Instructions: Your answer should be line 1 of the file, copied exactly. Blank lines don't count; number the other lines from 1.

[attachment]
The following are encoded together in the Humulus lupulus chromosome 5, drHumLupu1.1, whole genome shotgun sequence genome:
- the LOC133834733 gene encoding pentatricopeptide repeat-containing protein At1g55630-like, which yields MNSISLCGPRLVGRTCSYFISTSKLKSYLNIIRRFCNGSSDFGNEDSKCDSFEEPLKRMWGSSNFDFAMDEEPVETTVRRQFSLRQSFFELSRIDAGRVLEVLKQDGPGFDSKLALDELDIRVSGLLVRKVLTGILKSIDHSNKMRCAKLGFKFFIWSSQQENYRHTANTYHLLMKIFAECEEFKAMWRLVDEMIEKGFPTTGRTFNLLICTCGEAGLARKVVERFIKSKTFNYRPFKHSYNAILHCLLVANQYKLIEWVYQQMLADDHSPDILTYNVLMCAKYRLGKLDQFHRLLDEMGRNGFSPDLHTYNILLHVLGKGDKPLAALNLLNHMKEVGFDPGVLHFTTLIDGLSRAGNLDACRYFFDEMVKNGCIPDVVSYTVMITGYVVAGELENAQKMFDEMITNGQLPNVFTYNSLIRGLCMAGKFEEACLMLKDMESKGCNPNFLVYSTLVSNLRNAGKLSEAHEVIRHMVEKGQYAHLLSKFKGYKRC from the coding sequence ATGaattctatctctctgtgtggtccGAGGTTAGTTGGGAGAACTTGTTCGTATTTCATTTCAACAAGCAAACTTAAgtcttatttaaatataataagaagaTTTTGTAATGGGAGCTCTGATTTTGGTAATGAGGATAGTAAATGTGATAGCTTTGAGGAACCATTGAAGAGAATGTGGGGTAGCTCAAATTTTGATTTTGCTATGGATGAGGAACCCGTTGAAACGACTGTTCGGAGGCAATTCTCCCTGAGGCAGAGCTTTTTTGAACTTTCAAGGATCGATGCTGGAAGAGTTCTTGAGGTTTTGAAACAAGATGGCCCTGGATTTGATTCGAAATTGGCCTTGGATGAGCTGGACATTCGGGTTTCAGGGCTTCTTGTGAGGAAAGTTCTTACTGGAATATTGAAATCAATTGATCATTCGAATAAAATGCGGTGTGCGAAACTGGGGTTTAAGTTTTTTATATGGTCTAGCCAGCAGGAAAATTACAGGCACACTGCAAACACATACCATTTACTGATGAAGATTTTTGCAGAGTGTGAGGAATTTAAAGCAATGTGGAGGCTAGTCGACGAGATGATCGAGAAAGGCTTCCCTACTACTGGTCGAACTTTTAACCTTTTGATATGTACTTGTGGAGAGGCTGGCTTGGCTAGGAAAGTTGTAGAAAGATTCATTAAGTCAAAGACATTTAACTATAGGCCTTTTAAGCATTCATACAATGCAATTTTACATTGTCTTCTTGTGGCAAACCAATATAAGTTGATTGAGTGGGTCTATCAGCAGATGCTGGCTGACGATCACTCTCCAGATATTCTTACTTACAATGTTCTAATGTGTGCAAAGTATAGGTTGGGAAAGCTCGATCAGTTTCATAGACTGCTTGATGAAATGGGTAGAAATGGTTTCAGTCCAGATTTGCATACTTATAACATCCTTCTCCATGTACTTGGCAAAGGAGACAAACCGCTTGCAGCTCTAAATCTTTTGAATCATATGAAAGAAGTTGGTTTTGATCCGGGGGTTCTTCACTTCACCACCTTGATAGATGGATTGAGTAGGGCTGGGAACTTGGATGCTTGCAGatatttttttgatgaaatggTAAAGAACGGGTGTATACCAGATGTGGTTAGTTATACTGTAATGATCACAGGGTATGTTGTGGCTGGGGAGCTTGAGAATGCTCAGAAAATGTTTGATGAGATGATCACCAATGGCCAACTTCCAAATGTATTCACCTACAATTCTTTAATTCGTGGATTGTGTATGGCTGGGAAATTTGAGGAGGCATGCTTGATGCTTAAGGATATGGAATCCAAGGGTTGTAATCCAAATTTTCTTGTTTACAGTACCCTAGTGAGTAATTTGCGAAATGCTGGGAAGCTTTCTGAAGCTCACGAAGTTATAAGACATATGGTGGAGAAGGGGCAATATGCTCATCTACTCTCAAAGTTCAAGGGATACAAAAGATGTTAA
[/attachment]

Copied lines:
The following are encoded together in the Humulus lupulus chromosome 5, drHumLupu1.1, whole genome shotgun sequence genome: